SODA SPRINGS — Thousands of drive-in theaters once lined the country during their heyday in the 1950s. But today there are fewer than 400 left, and many of those may close this year due to the the fact that the movie industry is going digital.

    The upgrade is expensive for drive-ins — many of which work hard just to break even, and don’t have the extra money they need to buy the digital equipment that can cost $80,000 or more.

    As a result, drive-ins are quickly becoming a piece of American history. But at least one local town is doing everything it can to ensure its drive-in has a place in the future — even if community members have to find a way to pay for the digital upgrade themselves.

    The Idan-Ha Drive-In has been a part of Soda Springs for nearly 60 years, but Jeff Bowen, who currently runs the business, said it may close for good this summer.

    “Film companies are moving into the digital world (and they’re going to stop) producing film altogether,” Bowen said, adding that there isn’t anyway for the drive-in to get a loan or pay for the upgrade itself since the business only makes enough to cover its expenses and pay for minor repairs.

    Bowen runs the drive-in mostly as a hobby and said he is ready to retire, but he already has someone lined up to take over the venture if it doesn’t close. And he doesn’t want to see the outdoor theater — one of the only sources of entertainment in the city of roughly 3,000 people, according to the U.S. Census Bureau — disappear.

    “I hate to see it go, but I don’t have the money personally to save it,” Bowen said.

    That’s where the community comes in.

    The outdoor theater has entered Honda’s Project Drive-In competition for one of five digital projectors, which could solve the problem. But the outcome will depend on the number of votes the business gets in the next two weeks.

    AJ Parker, manager of the drive-in, said people can vote by texting “VOTE27” to 444999 each day, or visiting ProjectDriveIn.com/vote_27. Although winning the competition would be the easiest way to solve the Idan-Ha Drive-In’s difficulties, those hoping to save the outdoor theater are already looking for other fundraising opportunities just in case.

    Sandy Fugate, chairman of the recently organized Save the Idan-Ha Drive-In Committee, said they are hoping to raise at least $60,000, which should be enough to purchase some used digital equipment.

    The committee is already talking to people with experience in fundraising and grant writing. And they’ve also set up an account at Advantage Plus Federal Credit Union in Soda Springs for donations to the cause; in addition, people can mail donations to CDF/Save Idan Ha Drive-In, P.O. Box 892, Soda Springs, ID, 83276.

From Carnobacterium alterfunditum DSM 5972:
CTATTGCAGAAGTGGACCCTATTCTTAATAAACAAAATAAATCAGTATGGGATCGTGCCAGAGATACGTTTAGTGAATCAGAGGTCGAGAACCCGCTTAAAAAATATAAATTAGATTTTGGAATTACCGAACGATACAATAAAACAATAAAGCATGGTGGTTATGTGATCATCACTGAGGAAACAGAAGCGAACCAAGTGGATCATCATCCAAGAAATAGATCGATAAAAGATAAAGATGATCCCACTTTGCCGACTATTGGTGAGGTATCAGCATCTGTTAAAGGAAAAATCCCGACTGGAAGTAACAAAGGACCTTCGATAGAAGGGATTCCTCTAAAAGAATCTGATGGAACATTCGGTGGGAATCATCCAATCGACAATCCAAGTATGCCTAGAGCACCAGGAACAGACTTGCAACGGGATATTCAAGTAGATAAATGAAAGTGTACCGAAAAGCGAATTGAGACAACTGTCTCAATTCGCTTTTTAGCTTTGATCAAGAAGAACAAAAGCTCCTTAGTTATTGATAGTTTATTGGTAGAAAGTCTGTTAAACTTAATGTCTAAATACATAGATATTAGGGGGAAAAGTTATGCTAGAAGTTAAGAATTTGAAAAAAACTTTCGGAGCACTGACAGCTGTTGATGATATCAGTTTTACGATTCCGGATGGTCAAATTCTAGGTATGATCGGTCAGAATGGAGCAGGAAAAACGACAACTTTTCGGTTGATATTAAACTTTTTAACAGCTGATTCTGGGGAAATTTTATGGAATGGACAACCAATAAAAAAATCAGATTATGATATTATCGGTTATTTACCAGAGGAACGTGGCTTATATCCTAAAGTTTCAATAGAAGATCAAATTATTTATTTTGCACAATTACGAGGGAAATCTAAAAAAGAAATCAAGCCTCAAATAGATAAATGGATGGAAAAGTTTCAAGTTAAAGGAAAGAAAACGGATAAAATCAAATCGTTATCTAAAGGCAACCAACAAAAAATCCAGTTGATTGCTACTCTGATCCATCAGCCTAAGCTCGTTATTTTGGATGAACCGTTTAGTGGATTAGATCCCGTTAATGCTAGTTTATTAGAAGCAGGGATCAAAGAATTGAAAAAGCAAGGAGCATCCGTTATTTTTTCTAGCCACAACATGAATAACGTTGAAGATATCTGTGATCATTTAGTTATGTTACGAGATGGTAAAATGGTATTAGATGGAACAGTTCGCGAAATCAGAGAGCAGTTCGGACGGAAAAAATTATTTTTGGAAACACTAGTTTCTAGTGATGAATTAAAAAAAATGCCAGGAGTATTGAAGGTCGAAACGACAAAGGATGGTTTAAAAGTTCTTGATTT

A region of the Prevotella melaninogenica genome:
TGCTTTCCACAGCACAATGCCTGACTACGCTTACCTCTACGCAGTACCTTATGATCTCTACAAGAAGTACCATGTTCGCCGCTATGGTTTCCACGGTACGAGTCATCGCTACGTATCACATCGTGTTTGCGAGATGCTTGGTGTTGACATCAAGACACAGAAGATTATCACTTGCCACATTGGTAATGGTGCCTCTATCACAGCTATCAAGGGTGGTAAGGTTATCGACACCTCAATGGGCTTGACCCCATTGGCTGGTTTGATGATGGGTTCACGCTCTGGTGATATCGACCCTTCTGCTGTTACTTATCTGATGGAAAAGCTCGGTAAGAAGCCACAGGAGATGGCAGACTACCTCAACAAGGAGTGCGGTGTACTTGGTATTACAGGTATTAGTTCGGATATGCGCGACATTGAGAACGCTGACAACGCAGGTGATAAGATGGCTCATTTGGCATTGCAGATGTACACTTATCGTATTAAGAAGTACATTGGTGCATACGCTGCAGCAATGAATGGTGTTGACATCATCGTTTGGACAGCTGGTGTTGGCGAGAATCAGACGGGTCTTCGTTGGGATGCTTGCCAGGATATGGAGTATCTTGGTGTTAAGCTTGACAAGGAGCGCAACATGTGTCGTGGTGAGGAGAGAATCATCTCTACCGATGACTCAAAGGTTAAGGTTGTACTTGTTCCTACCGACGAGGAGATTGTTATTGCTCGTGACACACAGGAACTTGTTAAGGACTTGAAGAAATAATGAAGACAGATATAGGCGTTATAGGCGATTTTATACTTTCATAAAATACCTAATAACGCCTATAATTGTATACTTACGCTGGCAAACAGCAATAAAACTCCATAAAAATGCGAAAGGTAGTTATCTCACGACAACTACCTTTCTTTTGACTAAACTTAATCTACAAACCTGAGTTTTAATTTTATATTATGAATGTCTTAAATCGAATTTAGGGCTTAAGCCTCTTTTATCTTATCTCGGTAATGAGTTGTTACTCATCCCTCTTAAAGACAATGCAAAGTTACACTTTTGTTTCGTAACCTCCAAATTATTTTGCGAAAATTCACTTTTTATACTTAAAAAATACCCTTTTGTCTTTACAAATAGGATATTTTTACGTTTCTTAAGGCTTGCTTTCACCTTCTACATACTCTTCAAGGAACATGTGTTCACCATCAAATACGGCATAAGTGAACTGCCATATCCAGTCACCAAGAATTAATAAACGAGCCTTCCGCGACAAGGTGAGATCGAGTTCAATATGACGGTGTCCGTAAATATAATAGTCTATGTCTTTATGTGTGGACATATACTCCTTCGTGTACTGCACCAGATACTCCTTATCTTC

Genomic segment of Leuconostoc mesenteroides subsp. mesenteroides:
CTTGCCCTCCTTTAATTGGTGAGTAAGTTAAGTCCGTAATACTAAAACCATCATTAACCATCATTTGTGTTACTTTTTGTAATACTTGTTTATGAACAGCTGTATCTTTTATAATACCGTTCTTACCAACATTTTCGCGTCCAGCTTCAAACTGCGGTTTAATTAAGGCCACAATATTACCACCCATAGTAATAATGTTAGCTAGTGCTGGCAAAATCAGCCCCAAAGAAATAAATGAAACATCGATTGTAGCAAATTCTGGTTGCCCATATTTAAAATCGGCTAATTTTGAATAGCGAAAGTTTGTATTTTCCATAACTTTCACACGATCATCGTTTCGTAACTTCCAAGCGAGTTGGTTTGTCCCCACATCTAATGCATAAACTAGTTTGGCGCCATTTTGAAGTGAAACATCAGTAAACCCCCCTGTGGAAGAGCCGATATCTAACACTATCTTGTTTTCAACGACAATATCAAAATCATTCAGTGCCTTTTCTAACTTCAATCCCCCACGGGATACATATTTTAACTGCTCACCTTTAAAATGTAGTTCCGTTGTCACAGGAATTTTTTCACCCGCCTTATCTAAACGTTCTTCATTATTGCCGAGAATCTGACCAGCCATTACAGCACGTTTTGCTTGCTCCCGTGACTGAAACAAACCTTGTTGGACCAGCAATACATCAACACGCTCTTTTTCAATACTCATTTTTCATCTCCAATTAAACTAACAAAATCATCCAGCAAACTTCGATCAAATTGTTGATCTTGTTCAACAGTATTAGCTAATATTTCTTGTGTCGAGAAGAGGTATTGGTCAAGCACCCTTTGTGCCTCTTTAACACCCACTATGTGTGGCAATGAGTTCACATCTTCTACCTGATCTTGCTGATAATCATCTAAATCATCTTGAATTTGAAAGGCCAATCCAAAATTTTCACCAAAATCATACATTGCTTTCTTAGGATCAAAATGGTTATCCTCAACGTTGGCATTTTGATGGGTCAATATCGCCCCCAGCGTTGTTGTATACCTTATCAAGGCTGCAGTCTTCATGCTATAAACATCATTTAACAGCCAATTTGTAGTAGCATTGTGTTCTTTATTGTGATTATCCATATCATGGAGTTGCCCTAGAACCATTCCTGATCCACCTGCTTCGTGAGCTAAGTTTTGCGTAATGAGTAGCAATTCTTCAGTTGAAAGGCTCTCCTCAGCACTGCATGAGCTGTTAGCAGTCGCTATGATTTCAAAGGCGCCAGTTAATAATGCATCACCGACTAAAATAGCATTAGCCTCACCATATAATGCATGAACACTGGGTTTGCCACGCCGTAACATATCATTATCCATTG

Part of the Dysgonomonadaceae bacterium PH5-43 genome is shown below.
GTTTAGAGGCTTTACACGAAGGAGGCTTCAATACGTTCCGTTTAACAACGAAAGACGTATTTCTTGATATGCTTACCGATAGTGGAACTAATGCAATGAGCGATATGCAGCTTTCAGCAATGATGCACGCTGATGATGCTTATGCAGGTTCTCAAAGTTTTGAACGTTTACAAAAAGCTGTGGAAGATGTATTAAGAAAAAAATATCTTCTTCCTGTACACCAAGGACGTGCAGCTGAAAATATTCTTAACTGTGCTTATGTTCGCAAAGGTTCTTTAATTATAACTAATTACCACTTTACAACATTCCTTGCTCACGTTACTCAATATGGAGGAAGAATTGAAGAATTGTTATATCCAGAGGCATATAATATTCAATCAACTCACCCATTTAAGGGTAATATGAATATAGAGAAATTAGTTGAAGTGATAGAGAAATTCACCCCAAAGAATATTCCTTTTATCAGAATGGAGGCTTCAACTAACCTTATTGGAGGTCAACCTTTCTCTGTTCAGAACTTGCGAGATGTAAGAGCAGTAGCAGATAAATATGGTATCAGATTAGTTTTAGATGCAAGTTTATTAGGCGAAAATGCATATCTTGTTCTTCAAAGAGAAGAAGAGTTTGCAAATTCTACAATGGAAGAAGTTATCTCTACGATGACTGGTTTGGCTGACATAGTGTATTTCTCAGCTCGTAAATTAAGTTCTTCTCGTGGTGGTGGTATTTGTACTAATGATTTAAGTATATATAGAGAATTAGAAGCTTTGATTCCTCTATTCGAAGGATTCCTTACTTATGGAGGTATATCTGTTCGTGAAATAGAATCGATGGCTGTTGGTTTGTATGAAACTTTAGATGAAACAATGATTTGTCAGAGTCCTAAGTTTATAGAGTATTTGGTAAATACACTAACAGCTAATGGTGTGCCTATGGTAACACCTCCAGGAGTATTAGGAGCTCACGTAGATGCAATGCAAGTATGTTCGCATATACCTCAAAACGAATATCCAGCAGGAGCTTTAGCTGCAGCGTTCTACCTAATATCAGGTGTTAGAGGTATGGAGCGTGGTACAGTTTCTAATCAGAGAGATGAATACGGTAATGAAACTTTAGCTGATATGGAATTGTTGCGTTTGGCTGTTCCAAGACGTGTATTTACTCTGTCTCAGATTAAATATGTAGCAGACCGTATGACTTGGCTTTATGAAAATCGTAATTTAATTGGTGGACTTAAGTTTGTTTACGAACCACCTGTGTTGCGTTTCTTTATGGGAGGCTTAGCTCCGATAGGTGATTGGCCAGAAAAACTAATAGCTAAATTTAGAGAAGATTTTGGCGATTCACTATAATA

Fugate said they are planning a community meeting that will take place at City Park at 7 p.m. on Tuesday to share their ideas and get more people involved; in case of inclement weather, the meeting will be moved to The Teen Center.

    Fugate said they are also using the Save the Idan-Ha Drive-In Facebook page to keep people updated. The page had close to 200 members on Thursday.

    “It got over 1,000 ‘likes’ in just a short time,” she said.

    Bowen said all of the drive-in's proceeds on Sept. 2, including donations, will go to the cause. And all of the employees have agreed to donate their time on that day.

    “I think it’s amazing,” Bowen said, adding that he’s grateful for the community’s support no matter how things turn out.

    Fugate said the drive-in means a lot to locals and to her personally. She’s been watching movies there for 42 years, she said, adding that she used to travel all the way from Bear Lake County to patronize the business before she moved to Soda Springs 12 years ago. And she’s not alone.

    “We do draw people from Pocatello,” Bowen said, adding that they’ve also had customers from Preston, the Bear Lake area and Star Valley, Wyo. And people driving through the area will actually delay their trip to stay and watch a movie at the drive-in, Fugate said.

    “It amazes me that there are people out there who have never been to one. They’ll put their traveling on hold so their families can experience this

thing,” she said.

    Although Soda Springs does have an indoor theater as well, which Parker also works at, he said there is something special about going to the drive-in.

    “At indoor theaters you’re confined to your space and have to worry whether you’re bothering anyone, but at a drive-in nobody cares because you’re in your own vehicle,” Parker said, adding that people can answer their cell phones, move around, eat burgers and fries and even smoke if they want to. “There’s nothing like it.”

    Bowen agrees.

    “It’s a place for people to come and get some entertainment. They sit out on lawn chairs and pile in the back of cars ... (and then they talk) about how much fun they had,” he said.

    Bowen sold the drive-in property to Craig Davis in 2010, with the condition that he could continue running the business. And the Davis families who now own the outdoor theater say they also want to keep it open.

    “This American icon with a family friendly atmosphere has provided many years of memories for many local families in Southeast Idaho,” according to an emailed statement from the Davis families. “We are determined to keep the theater operating well into the future if possible. We appreciate the support of the community and we will continue to research all options.”